Perhaps my most impactful contribution to camp this summer, however, was the short teaching I gave during Boker Big Bang (the morning ceremony during which a blessing from Nissim b’chol yom is studied, and, using chemistry, something is blown up).  Our blessing for the day was “she-asahni b’tzelem Elohim,” who has made me in the image of God.  I explained to the campers that I especially enjoy using scientific metaphors to help myself and others understand God.  This is, in part, because when I was their age, as a scientifically-minded youth, I had trouble believing in a god for which there was no tangible proof.  It was my awareness that someday I might believe in God that kept me involved in Jewish life long enough to recognize that even the early rabbis needed metaphors to try to understand God.  God as a king or ruler, one of our most popular metaphors, may have worked for them back then, but did little to aid my understanding of God in modern times.

 

One of my favorite metaphors for God imagines God as wifi. It surrounds us and with the right tools we can connect to it, each other, and the rest of the world.  Another metaphor I love is God as computer programmer.  In the same way that computer code can be used to create entire universes through 1s and 0s, I imagine God creating the world with 1s, 0s, and -1s (i.e. protons, neutrons, and electrons).  Finding a scientific metaphor to understand the notion of b’tzelem Elohim (humans being created in the image of God), however, was always out of reach.  Last year, a rabbinic colleague, who is also my wife, gave me the metaphor for which I had been searching.  After waiting more than half the year, I was finally able to share this metaphor with the campers at the URJ 6 Points Sci-tech summer camp.

The metaphor, which perfectly expresses how we were made in the image of God, how we are a part of God but separate, and how we are all connected to each other through God, is: Fractals!  In these complex images, elements are repeated on such a scale, that zooming in reveals that each smaller section looks equivalent to its larger counterpart, and each part is unique but still connected to and a part of the whole. This metaphor clearly had an impact because later that day, a camper in a coding workshop decided to write his own program that would draw a fractal. Another camper expressed that during my talk she felt as though I was speaking directly to her.

While these campers and counselors might be more naturally drawn to scientific metaphors and technological tools, they represent an important path of the future of the Jewish people and the trajectory of contemporary society.  And while some of us may find technological tools only applicable in work settings, or to be a distraction from certain aspects of life, intentionally integrating these tools into our spiritual practice can breathe new life into Judaism and usher in a new age where religion and technology are not seen as at odds with one another but, rather, as mutually beneficial.

Rabbi Dan Medwin is the creator of Visual T’filah and the Daily Blessing app as the Manager of Digital Media for the Central Conference of American Rabbis. He also serves as a founding member of the URJ 6 Points Sci-Tech Academy Camp Council.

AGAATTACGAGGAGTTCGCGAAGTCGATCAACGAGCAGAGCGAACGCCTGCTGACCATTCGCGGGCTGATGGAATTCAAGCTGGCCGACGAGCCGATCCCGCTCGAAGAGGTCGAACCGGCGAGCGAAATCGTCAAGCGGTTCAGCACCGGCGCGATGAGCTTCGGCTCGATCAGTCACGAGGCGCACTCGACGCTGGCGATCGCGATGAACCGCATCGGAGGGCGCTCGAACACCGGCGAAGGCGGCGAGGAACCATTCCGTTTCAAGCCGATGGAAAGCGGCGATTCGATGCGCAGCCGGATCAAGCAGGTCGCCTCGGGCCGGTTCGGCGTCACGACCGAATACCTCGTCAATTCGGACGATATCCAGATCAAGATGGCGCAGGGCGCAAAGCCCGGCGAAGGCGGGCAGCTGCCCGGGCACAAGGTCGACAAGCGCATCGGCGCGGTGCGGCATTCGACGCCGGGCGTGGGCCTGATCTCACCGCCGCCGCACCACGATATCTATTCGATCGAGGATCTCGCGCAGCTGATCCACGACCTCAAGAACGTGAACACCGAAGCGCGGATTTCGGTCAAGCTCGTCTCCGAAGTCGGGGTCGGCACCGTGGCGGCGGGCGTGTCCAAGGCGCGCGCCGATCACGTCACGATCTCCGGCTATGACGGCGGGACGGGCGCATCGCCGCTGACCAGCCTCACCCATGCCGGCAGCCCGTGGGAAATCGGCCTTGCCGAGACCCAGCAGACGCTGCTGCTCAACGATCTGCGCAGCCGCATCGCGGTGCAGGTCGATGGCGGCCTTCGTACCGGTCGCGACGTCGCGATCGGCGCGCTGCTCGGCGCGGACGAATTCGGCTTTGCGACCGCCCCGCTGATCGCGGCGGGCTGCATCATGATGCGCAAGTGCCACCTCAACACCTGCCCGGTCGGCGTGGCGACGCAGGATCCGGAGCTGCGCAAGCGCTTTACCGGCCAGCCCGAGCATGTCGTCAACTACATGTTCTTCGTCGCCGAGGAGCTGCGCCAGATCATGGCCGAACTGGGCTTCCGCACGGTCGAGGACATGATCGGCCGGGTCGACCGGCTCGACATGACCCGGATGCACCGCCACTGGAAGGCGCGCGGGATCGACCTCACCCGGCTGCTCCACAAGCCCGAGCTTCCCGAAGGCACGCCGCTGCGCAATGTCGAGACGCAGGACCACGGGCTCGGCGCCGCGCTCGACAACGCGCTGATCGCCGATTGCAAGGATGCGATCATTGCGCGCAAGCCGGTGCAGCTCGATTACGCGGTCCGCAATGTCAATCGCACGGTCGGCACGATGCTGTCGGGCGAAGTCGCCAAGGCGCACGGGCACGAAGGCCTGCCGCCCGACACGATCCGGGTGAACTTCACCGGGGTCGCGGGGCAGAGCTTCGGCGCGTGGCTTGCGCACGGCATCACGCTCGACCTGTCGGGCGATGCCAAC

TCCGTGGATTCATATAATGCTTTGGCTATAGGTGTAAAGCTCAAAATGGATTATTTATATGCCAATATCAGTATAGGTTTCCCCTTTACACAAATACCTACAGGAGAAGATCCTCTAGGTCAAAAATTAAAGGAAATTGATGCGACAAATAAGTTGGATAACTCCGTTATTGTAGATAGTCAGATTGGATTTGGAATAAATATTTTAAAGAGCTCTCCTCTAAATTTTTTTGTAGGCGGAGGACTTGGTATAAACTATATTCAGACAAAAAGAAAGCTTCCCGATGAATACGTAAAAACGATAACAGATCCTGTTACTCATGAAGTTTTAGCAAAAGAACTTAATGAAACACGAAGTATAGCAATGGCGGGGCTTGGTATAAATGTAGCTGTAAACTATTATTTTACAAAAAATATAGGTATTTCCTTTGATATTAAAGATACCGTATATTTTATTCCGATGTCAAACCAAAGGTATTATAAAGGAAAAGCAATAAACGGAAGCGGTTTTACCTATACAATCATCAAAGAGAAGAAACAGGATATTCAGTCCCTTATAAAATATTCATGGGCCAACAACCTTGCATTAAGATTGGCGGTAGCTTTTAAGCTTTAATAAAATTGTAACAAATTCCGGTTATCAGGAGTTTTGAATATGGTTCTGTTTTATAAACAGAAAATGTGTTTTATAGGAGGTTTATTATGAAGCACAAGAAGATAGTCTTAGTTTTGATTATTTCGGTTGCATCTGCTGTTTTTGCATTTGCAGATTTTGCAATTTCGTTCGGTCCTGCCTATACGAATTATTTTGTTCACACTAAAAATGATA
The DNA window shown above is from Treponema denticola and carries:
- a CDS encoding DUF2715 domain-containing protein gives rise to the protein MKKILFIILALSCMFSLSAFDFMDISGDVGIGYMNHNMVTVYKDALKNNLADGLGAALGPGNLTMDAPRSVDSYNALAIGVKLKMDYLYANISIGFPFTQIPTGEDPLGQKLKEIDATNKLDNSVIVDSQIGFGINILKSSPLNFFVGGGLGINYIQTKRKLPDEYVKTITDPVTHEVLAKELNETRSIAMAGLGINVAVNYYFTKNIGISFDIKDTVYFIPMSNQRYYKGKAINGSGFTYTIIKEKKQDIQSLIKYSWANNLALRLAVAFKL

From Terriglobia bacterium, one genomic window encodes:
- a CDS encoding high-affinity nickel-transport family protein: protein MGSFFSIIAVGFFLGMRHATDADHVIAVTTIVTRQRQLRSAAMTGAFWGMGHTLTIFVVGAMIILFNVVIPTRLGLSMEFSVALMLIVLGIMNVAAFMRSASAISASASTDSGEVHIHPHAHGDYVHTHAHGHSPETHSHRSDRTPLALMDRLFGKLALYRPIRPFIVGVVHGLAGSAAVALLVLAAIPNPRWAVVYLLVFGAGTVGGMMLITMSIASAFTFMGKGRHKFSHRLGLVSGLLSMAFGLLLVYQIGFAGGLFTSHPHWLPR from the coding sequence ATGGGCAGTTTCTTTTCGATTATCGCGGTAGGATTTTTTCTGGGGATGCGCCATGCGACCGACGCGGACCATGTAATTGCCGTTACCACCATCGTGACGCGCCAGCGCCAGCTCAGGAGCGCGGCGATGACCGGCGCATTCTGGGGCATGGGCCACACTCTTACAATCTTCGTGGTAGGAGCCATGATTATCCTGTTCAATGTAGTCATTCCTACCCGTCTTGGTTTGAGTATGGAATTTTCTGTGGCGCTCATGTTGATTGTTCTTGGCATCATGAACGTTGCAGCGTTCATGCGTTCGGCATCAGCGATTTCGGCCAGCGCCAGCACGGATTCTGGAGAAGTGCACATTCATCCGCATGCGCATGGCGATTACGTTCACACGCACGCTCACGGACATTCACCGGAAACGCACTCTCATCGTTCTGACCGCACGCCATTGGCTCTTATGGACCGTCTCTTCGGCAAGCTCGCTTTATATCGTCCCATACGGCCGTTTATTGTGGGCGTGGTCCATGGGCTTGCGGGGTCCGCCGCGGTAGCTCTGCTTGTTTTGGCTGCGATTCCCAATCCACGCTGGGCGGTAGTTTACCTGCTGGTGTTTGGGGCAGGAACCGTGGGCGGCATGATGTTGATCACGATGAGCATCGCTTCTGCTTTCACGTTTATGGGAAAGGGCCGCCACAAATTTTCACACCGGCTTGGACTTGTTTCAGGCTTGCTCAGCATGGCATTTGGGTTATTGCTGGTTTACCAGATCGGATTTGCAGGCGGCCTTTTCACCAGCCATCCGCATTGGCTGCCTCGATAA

Categories
Books Technology

High-Tech & High-Touch Visual T’filah at URJ 6 Points Sci-Tech Academy

A camp that blends Reform Jewish values with science and technology is practically a dream-come-true for me.  It only makes sense that as the Digital Media Manager of the CCAR, I should spend a week there on faculty.  I can confidently say that both the camp and I grew from the experience. I had conversations about apps & ebooks, Minecraft & Star Wars, and even gave a drash on how God is like wifi. But perhaps the most exciting part of my visit was spending time working with campers and staff to create the Visual T’filah for Shabbat services.dan 2

At the end of services, the camp director, Greg Kellner, climbed the steps to the bimah to address the community. I could see that he had been moved to tears.  When he asked all of the campers who played a role in creating the Visual T’filah to rise, we were all taken aback when roughly half the camp stood.  “I can’t believe so many of you helped create this Visual T’filah,” he exclaimed. “And I can’t believe how beautiful it is!”  Whether they explored camp taking pictures in the “Spiritual Photography” chug (elective) or we recorded a video of them explaining their own Jewish evolution, these campers were meaningfully engaged in crafting the payer service for all of camp.  And they were proud!

While Visual T’filah has already become a regular part of the Sci-Tech camp experience, I was fortunate to be able to bring my decade of experience creating Visual T’filah to raise the production and design to new levels.  The hardworking camp educator, HUC-JIR rabbinic student Rachel Heaps, has dodan 1ne amazing work so far. However, the finite amount of time she is able to dedicate to creating the Visual T’filah each week, given her other responsibilities around camp, meant that her scope was limited.  Now with the introduction of the CCAR Visual T’filah Template (which includes the text of Mishkan T’filah prepared and formatted for the big screen) as well as a few other stylistic and design upgrades, her task will be much easier each week.